Apple's blah final appearance at Macworld no Jobs fest
You can't blame Tony Bennett for upstaging a marketing vice president, even for a company like Apple.
Special to The Seattle Times
SAN FRANCISCO — You can't blame Tony Bennett for upstaging a marketing vice president, even for a company like Apple.
When the crooner and his band glided on stage at the end of the last keynote address an Apple executive will deliver at the annual Macworld Conference and Expo, the electricity missing during the speech by Apple Vice President Philip Schiller suddenly crackled in the air.
Bennett belted "The Best Is Yet To Come" and his signature "I Left My Heart in San Francisco." The audience hooted, applauded and gave him and his group a standing ovation.
Then the golden-voiced singer floated away, and we were left with the stark reality: Steve Jobs really wasn't coming, Schiller didn't have much to say and the relevancy of this show to Apple was at an end.
Even the choices of songs were a bit cruel. Apple already said it wouldn't be at the trade show in 2010 as an exhibitor (the company left its heart?), and that it would have plenty to talk about at its own managed announcements in the future (the best is yet to come).
Apple bowed out with a whimper, not a bang. For a company that opted just two years ago to drop "Computer" from its name of three decades, becoming simply Apple Inc., there was little on display not solidly focused on Mac hardware and software. That's appropriate for Macworld, but unusual.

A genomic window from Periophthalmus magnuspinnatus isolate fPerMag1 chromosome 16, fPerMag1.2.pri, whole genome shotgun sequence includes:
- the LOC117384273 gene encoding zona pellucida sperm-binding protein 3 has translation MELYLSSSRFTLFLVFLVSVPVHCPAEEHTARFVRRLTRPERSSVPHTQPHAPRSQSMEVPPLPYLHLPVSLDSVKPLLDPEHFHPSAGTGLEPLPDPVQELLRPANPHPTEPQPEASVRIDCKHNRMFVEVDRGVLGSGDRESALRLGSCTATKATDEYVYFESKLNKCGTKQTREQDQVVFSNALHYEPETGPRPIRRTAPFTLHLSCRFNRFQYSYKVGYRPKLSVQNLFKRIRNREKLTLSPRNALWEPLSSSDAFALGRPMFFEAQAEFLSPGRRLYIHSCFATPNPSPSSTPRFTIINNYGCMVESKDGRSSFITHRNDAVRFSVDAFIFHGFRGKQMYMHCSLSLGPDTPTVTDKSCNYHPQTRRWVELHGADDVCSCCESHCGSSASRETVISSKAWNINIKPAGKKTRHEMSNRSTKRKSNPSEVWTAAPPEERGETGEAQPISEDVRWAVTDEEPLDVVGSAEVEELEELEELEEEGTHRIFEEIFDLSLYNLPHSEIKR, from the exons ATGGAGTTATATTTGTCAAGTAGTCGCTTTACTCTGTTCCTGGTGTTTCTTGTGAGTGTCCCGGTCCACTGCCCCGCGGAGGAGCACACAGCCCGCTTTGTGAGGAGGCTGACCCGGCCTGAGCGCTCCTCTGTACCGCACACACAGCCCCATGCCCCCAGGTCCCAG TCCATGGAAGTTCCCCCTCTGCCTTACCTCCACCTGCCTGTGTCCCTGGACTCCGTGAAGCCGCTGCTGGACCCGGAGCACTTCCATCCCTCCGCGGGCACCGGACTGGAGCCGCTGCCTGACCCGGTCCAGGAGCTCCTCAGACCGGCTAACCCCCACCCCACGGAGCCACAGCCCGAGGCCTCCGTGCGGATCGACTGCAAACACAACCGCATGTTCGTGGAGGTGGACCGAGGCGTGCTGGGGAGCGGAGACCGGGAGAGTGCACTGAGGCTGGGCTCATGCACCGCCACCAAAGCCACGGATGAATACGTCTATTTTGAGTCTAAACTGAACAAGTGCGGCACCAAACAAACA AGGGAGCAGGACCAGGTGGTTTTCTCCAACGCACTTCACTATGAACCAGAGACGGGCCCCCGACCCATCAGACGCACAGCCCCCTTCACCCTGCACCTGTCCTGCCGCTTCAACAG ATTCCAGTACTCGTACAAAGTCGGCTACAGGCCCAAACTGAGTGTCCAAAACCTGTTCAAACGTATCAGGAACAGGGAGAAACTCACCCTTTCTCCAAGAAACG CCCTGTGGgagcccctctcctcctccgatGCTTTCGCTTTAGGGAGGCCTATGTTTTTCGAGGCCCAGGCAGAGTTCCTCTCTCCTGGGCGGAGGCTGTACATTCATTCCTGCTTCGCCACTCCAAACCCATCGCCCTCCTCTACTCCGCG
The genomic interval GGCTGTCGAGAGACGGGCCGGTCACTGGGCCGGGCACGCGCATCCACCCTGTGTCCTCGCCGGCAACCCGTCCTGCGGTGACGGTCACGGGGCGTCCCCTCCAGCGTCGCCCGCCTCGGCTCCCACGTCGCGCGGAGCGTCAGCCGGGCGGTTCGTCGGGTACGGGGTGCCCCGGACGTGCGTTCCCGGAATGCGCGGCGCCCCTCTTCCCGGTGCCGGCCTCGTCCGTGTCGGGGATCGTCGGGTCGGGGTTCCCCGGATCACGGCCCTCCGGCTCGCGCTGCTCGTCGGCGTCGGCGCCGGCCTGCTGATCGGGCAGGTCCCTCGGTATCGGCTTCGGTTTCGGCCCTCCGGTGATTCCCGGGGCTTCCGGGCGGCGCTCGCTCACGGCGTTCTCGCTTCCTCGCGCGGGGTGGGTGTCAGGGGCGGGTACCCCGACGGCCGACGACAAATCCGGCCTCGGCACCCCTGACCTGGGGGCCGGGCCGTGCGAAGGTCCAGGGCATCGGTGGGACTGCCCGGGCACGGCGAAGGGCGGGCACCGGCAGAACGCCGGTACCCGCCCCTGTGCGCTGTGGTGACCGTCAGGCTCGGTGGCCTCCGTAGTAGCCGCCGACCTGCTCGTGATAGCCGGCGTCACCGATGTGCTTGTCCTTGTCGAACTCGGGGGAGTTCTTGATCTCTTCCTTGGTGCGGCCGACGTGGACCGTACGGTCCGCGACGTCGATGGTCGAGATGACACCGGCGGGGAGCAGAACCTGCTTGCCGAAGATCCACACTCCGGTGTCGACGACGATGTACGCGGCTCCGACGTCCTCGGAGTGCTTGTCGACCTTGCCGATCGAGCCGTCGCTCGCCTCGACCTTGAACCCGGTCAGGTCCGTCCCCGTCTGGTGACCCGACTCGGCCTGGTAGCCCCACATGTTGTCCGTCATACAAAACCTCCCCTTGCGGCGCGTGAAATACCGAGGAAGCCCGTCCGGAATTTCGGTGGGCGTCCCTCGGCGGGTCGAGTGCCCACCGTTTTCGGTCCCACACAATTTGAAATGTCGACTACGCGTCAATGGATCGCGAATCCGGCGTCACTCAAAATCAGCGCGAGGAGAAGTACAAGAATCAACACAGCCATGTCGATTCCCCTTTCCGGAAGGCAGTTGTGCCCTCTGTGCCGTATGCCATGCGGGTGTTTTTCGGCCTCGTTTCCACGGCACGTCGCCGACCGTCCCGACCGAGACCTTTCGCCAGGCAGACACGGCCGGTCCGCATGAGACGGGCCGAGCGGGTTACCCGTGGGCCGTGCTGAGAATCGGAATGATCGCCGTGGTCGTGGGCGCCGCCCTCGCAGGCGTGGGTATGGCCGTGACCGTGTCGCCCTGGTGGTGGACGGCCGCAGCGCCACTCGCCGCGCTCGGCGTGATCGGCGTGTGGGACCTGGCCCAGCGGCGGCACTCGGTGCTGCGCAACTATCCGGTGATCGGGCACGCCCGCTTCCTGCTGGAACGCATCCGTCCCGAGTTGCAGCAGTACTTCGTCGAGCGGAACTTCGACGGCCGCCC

Schiller delivered a perfectly reasonable address for a Macworld trade show of a decade ago, including emphasizing features in software and online applications that lag those of Microsoft and Google, and a couple Apple itself pioneered in the 1990s then later dropped.
The absence of Steve Jobs was palpable from start to finish.
Reporters and attendees weren't expecting much from the keynote, despite rumors about a revised Apple TV media center, updated iMacs, an overhauled Mac mini (a compact desktop system), or even an Apple-branded tablet.
Instead, Apple showed off iMovie '09, a release clearly designed to apologize to its customers for iMovie '08, which baffled existing users and was targeted for a YouTube-uploading audience.
Most of what was shown in the new iLife '09 and iWork '09 suites is either already available from Google or Microsoft online or in desktop software, or embodies ideas that were in currency (and have been in mature software) 10 or even 20 years ago.
How did a marketing VP misstep so badly to describe how cool outlining in a word processor was in 2009?
The one moment Schiller went off the Mac focus was in describing iTunes Store sales — 6 billion songs sold to date — and in revealing Apple had finally negotiated with music labels for something that Amazon.com, Microsoft, and WalMart already had: the right to sell all their music without copy protection (digital-rights management or DRM).
Perhaps the last Macworld in this exact form marks the change in both the company and its users. Apple customers are no longer "Mac users" and a Macworld's focus may be too narrow. Appleworld is apparently upon us, and instead of happening once a year, it's everywhere, all the time.
Glenn Fleishman writes the Practical Mac column, which appears every other Saturday in the Personal Technology report of the Business section.
Copyright © 2009 The Seattle Times Company
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